How to sleep with sciatica

Sciatica is an impingement or irritation of the sciatica nerve by structures it passes as it exits your spinal cord as nerve roots and runs down into the legs. The hallmark symptom of sciatica is shooting pain from the lower back down the leg into the calf or foot. Pain can vary from mild to excruciating and typically affects one side. To find out more about what causes sciatica and how it presents you can click here

Sciatica can be quite debilitating and getting a good night’s sleep with sciatica can be difficult. Lying in certain positions can put pressure on your already irritated nerve and cause a flare-up of symptoms. However, some positions are less likely to cause pain.


Best Positions For Sleeping With Sciatica

Finding the best position to relieve sciatica may be a matter of trial and error and it may differ for everyone. As a general rule, it’s a good idea to try positions that maintain the natural alignment of your spine and reduce any hip rotation. Here are some of our best recommendations to try.

    1. Sleeping On Your Side

    If left untreated or depending on the underlying cause, sciatica may become chronic or persistent, lasting for two months or more. An estimated 20% to 30% of people may continue to have sciatica for 1 to 2 years.

    Chronic sciatica is more difficult to treat than acute sciatica and there may need to be more lifestyle modifications and other treatment options explored, such as therapeutic injections and possibly surgical interventions. 

    2. Place a pillow between your knees

    While sleeping on your side, place a pillow between your knees or between the top leg and the mattress. This helps keep your pelvis and spine in a neutral position and reduces any rotation caused by the top leg/knee moving across the centreline of your body to rest on the mattress or bottom leg. It may also prevent you from rotating during the night.

    This can be set up with both knees bent and a pillow between them OR the bottom leg straight and the top leg bent, resting on a pillow.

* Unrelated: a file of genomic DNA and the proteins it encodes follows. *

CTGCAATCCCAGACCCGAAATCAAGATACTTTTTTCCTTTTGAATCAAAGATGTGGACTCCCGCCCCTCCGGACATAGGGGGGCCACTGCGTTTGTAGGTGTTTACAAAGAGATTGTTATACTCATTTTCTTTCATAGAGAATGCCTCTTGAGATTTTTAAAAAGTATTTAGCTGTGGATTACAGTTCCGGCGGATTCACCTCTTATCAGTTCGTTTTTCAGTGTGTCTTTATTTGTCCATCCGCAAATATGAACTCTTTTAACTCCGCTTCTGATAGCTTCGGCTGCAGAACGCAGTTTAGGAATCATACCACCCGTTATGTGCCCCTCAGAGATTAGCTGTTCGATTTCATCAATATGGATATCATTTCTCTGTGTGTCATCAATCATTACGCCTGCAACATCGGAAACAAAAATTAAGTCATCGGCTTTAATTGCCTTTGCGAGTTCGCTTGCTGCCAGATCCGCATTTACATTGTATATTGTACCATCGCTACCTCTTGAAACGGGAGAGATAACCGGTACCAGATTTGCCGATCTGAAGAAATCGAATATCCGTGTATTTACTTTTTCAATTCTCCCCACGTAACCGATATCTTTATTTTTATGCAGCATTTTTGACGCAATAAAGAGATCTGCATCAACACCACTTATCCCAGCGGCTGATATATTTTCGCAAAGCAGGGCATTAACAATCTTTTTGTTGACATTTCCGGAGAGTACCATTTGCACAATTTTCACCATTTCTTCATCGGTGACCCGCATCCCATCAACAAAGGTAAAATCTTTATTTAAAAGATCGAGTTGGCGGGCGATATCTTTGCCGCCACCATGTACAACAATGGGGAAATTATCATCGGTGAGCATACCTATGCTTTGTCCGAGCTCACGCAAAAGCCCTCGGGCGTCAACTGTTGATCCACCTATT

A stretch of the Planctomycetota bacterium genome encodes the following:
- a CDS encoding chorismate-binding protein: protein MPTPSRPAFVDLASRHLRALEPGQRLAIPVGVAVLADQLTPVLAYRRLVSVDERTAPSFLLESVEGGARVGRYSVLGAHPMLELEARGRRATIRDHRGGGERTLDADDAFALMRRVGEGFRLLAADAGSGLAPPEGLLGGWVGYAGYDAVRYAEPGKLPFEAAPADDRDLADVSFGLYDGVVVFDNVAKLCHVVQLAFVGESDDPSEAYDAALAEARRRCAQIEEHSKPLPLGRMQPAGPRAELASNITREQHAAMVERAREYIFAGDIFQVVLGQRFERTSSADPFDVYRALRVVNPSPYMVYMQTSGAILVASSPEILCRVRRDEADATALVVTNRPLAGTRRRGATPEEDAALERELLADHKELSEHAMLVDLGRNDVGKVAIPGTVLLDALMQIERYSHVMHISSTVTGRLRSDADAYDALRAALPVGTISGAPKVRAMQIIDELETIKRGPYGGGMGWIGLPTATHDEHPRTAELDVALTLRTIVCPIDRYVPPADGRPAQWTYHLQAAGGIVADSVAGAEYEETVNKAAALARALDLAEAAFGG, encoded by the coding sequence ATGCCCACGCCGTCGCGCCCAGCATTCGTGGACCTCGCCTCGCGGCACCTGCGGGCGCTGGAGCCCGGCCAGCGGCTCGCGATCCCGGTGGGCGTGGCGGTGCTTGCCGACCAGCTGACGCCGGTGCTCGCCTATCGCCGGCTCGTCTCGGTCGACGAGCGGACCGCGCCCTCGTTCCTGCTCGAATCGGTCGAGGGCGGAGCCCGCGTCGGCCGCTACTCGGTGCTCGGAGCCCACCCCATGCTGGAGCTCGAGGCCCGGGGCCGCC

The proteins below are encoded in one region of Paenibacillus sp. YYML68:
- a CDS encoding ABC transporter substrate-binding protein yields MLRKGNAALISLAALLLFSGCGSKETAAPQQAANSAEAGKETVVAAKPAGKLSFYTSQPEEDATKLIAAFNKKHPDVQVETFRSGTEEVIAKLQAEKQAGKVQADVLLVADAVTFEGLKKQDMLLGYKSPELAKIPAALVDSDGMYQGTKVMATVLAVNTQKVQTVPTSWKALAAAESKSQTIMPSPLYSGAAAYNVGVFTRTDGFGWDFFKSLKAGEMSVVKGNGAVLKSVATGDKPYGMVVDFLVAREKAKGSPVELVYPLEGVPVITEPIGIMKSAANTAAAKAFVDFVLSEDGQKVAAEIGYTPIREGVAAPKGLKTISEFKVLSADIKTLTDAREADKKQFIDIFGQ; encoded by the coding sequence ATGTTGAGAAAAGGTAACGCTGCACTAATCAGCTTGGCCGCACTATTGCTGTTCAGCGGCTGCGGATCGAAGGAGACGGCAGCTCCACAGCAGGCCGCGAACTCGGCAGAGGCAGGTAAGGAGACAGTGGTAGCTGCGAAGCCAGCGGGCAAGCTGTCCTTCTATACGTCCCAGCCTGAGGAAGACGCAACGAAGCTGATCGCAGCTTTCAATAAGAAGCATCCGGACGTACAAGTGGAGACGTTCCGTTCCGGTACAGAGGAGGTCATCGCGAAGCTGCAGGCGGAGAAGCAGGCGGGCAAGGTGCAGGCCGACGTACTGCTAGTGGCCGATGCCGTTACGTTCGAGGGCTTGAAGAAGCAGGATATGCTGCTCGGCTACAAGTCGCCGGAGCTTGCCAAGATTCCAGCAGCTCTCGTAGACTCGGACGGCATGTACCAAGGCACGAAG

3. Fetal position

    The fetal position is worth trying and it may open up space between your vertebrae and may reduce back pain caused by a herniated disc. However, some people also find it aggravates their pain.

    If you experience discomfort in the fetal position, try one of the other positions on this list.

    4. Using a body pillow

    You may find it helpful to hug a body pillow (longer pillow) while sleeping on your side. This is especially helpful with those that tend to sleep on their stomach. This can also be combined with a pillow between your leg.

    How to sleep with sciatica

    5. On your back with a pillow under your knees

    Lying on your back helps distribute your weight evenly across your back and hips. Putting a pillow under your knees may help relax tight hip flexors, reduce demand on our lower back to extend and reduce tension on the nerve. You may also find it helpful to place a small pillow or towel under your lower back while laying on your back.

    How to sleep with sciatica


    The cause of pain may vary and as does the body type, therefore there is no one size fits all or best position. Try each position or a combination of them. If you are still struggling, being properly assessed by a chiropractor or other medical practitioner may help. You can also read our blog post on treatment for sciatica here.

    If you would like to know more about how we can help at BOLT Chiropractic or would like to book an appointment, please give us a call on 08 6154 6561 or Book Online today!